Marketing emails remain a tried, true, and effective way to reach a targeted audience. It has a high return on investment and is open to businesses large and small. The hard part is getting your potential customers to share their email address. However, creating successful campaigns that get even 25% of your email recipients to open the emails is also a challenge. Here’s how to start a successful email marketing campaign in 6 steps.
Determine Your Goals
You’re only going to hit a target if you establish it. Is your goal to attract warm leads and nurture them until they’re loyal customers? Is your goal to increase current customer engagement to keep them buying year over year? Do you want to bring people to your website to generate hits and the associated online ad revenue? Are you trying to promote specific seasonal products?
You may have several such overarching goals for your marketing department, but also goals beyond growing your email list and sending out cookie-cutter marketing content. Establish your goals for every single campaign, because it affects every subsequent decision.
Choose the Right Platform
An email marketing platform allows you to send out curated email messages or content to your email list. Your customer relationship management system may provide this functionality as part of its toolkit, or you may need to adopt a different email marketing platform. The right tool for you will depend on the features it has versus what you need and the price you pay to use it. Make sure that the option you choose will scale up as your company grows. For example, simpler ones let you use existing templates to create emails and send them to specific market segments. A blogger maintaining an email list or small nonprofit may find this sufficient.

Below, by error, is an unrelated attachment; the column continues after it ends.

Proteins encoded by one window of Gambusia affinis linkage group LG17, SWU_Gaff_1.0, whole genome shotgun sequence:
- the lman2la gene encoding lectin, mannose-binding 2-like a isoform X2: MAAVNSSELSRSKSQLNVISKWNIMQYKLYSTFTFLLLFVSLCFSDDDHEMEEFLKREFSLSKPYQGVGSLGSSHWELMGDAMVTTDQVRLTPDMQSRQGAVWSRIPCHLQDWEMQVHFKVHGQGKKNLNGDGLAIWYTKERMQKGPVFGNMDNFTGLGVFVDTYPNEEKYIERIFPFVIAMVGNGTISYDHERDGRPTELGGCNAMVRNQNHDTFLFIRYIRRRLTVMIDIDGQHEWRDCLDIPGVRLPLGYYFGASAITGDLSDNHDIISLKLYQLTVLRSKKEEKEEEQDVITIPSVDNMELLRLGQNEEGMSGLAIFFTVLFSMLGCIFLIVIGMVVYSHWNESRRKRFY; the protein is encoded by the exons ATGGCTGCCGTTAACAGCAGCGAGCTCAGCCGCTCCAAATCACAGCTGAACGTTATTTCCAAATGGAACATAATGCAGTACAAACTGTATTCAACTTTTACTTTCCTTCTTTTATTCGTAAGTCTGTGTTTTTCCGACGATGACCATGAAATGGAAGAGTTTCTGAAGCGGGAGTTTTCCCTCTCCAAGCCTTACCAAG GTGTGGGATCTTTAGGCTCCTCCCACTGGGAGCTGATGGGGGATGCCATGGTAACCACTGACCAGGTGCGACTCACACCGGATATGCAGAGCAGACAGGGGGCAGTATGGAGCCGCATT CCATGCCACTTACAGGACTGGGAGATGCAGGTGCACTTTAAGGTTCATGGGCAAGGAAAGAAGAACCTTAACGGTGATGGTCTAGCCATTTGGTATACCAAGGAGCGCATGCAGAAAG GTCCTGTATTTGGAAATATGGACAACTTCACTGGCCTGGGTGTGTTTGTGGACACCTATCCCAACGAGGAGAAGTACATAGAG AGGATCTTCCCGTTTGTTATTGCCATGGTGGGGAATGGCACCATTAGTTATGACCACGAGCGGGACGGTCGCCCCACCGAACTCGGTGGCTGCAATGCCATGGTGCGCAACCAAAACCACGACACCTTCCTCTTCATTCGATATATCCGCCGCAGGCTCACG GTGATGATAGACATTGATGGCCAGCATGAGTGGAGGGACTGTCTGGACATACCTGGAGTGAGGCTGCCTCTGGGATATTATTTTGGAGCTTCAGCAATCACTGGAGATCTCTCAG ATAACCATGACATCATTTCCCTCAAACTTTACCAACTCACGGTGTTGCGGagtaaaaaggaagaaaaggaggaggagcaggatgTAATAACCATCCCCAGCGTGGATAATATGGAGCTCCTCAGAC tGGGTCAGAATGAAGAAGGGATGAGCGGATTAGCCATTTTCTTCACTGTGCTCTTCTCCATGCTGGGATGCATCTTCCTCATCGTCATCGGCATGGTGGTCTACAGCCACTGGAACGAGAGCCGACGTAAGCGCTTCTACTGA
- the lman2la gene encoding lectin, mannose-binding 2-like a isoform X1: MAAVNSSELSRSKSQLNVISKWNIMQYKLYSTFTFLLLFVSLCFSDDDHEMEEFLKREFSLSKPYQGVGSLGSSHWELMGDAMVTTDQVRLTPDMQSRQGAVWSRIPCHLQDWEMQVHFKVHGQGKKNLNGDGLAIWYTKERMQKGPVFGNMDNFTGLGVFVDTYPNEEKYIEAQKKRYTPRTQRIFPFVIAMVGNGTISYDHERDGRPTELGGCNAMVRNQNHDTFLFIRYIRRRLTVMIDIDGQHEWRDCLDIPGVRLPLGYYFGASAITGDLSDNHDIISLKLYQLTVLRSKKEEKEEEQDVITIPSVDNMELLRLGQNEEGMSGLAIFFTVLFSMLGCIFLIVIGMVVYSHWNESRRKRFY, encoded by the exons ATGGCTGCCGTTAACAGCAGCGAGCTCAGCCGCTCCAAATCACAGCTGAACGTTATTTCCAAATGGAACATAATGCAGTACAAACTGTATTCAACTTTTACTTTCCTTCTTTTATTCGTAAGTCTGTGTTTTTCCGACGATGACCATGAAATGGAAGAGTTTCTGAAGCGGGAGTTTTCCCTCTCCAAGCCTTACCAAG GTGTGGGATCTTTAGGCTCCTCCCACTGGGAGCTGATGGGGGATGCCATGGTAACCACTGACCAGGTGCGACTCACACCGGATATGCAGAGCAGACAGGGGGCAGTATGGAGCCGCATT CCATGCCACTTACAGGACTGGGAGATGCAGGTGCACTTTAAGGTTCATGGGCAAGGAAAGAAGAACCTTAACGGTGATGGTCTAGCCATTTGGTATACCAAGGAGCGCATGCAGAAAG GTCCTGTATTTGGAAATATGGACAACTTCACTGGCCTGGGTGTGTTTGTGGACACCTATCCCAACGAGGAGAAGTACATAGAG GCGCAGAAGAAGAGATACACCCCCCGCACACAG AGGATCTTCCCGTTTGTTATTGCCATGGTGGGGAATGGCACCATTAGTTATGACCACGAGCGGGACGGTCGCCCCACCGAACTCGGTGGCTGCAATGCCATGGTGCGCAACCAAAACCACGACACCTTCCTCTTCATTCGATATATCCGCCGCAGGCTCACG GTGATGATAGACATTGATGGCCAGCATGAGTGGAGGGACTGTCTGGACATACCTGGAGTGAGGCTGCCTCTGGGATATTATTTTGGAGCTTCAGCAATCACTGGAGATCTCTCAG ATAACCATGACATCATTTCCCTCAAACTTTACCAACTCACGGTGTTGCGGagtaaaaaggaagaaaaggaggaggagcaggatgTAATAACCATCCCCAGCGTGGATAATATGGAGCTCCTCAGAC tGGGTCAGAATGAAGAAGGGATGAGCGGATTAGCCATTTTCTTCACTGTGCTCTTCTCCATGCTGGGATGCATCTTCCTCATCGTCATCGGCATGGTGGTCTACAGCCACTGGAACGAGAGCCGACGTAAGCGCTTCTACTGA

The more advanced options have email triggers and auto-responders. For example, you could automatically send someone an email after they’ve abandoned the shopping cart, increasing the odds they come back and complete the transaction. If you’re creating self-sustaining email lists and engaging with clients primarily via email, you need the more advanced features.
Collect the Necessary Data
Collecting email addresses is only the first step to a successful marketing campaign, but it’s far from enough. You also want to get their key personal and demographic information. Learn their name so you can send personalized messages. Ask about their name, their interests, and their goals so that you can send them relevant content.
If you have a good customer relationship management system, you may already have some of this information based on their purchase history and data collected when they contacted sales or customer support. This is why you can start building your customer email database using the contacts already in your database.
Consolidate contacts so that everything is in a single database so that everyone is working off the same data set. Don’t have a separate contact management system and eCommerce module, each with their own version of the customer profile including potentially different email addresses.